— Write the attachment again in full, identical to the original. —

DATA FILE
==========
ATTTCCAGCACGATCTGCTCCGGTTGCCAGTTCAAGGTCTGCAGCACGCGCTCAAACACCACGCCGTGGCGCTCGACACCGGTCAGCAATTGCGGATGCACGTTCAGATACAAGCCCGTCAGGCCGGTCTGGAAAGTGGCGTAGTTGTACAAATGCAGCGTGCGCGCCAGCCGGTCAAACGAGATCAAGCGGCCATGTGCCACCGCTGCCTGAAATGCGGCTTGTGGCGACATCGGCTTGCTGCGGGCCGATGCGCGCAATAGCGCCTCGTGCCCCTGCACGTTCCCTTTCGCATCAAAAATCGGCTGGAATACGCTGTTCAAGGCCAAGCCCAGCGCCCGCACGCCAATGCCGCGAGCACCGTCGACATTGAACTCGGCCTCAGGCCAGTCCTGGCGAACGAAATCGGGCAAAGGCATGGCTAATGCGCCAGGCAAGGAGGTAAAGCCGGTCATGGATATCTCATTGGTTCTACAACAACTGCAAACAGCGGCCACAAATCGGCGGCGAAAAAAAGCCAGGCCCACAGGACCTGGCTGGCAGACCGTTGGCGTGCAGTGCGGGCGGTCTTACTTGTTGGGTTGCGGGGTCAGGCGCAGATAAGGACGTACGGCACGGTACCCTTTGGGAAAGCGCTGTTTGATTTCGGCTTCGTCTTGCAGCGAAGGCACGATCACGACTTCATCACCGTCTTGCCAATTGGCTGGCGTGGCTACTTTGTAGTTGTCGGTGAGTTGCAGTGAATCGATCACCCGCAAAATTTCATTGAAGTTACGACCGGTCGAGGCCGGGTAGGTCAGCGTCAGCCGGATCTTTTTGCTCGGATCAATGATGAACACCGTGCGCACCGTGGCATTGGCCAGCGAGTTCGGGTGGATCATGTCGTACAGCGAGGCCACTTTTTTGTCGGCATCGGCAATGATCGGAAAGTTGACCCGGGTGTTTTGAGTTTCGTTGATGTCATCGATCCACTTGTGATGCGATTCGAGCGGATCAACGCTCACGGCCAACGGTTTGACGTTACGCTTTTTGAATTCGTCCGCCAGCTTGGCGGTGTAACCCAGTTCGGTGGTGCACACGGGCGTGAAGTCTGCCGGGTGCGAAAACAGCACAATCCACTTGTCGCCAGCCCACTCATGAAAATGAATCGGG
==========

ATTTCCAGCACGATCTGCTCCGGTTGCCAGTTCAAGGTCTGCAGCACGCGCTCAAACACCACGCCGTGGCGCTCGACACCGGTCAGCAATTGCGGATGCACGTTCAGATACAAGCCCGTCAGGCCGGTCTGGAAAGTGGCGTAGTTGTACAAATGCAGCGTGCGCGCCAGCCGGTCAAACGAGATCAAGCGGCCATGTGCCACCGCTGCCTGAAATGCGGCTTGTGGCGACATCGGCTTGCTGCGGGCCGATGCGCGCAATAGCGCCTCGTGCCCCTGCACGTTCCCTTTCGCATCAAAAATCGGCTGGAATACGCTGTTCAAGGCCAAGCCCAGCGCCCGCACGCCAATGCCGCGAGCACCGTCGACATTGAACTCGGCCTCAGGCCAGTCCTGGCGAACGAAATCGGGCAAAGGCATGGCTAATGCGCCAGGCAAGGAGGTAAAGCCGGTCATGGATATCTCATTGGTTCTACAACAACTGCAAACAGCGGCCACAAATCGGCGGCGAAAAAAAGCCAGGCCCACAGGACCTGGCTGGCAGACCGTTGGCGTGCAGTGCGGGCGGTCTTACTTGTTGGGTTGCGGGGTCAGGCGCAGATAAGGACGTACGGCACGGTACCCTTTGGGAAAGCGCTGTTTGATTTCGGCTTCGTCTTGCAGCGAAGGCACGATCACGACTTCATCACCGTCTTGCCAATTGGCTGGCGTGGCTACTTTGTAGTTGTCGGTGAGTTGCAGTGAATCGATCACCCGCAAAATTTCATTGAAGTTACGACCGGTCGAGGCCGGGTAGGTCAGCGTCAGCCGGATCTTTTTGCTCGGATCAATGATGAACACCGTGCGCACCGTGGCATTGGCCAGCGAGTTCGGGTGGATCATGTCGTACAGCGAGGCCACTTTTTTGTCGGCATCGGCAATGATCGGAAAGTTGACCCGGGTGTTTTGAGTTTCGTTGATGTCATCGATCCACTTGTGATGCGATTCGAGCGGATCAACGCTCACGGCCAACGGTTTGACGTTACGCTTTTTGAATTCGTCCGCCAGCTTGGCGGTGTAACCCAGTTCGGTGGTGCACACGGGCGTGAAGTCTGCCGGGTGCGAAAACAGCACAATCCACTTGTCGCCAGCCCACTCATGAAAATGAATCGGG